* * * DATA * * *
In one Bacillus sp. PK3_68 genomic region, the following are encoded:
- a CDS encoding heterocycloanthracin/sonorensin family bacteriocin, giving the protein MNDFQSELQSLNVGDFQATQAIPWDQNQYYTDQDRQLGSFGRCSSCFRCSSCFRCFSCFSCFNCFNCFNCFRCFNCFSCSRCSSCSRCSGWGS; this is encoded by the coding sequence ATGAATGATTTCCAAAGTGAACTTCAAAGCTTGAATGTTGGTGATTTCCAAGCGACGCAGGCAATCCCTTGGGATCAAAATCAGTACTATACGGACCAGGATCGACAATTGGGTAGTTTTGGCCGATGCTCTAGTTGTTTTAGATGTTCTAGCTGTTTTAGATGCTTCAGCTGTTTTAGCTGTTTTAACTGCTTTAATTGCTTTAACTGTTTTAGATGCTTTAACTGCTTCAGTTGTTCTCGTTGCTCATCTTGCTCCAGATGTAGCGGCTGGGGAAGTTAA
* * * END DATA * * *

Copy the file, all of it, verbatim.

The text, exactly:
In one Bacillus sp. PK3_68 genomic region, the following are encoded:
- a CDS encoding heterocycloanthracin/sonorensin family bacteriocin, giving the protein MNDFQSELQSLNVGDFQATQAIPWDQNQYYTDQDRQLGSFGRCSSCFRCSSCFRCFSCFSCFNCFNCFNCFRCFNCFSCSRCSSCSRCSGWGS; this is encoded by the coding sequence ATGAATGATTTCCAAAGTGAACTTCAAAGCTTGAATGTTGGTGATTTCCAAGCGACGCAGGCAATCCCTTGGGATCAAAATCAGTACTATACGGACCAGGATCGACAATTGGGTAGTTTTGGCCGATGCTCTAGTTGTTTTAGATGTTCTAGCTGTTTTAGATGCTTCAGCTGTTTTAGCTGTTTTAACTGCTTTAATTGCTTTAACTGTTTTAGATGCTTTAACTGCTTCAGTTGTTCTCGTTGCTCATCTTGCTCCAGATGTAGCGGCTGGGGAAGTTAA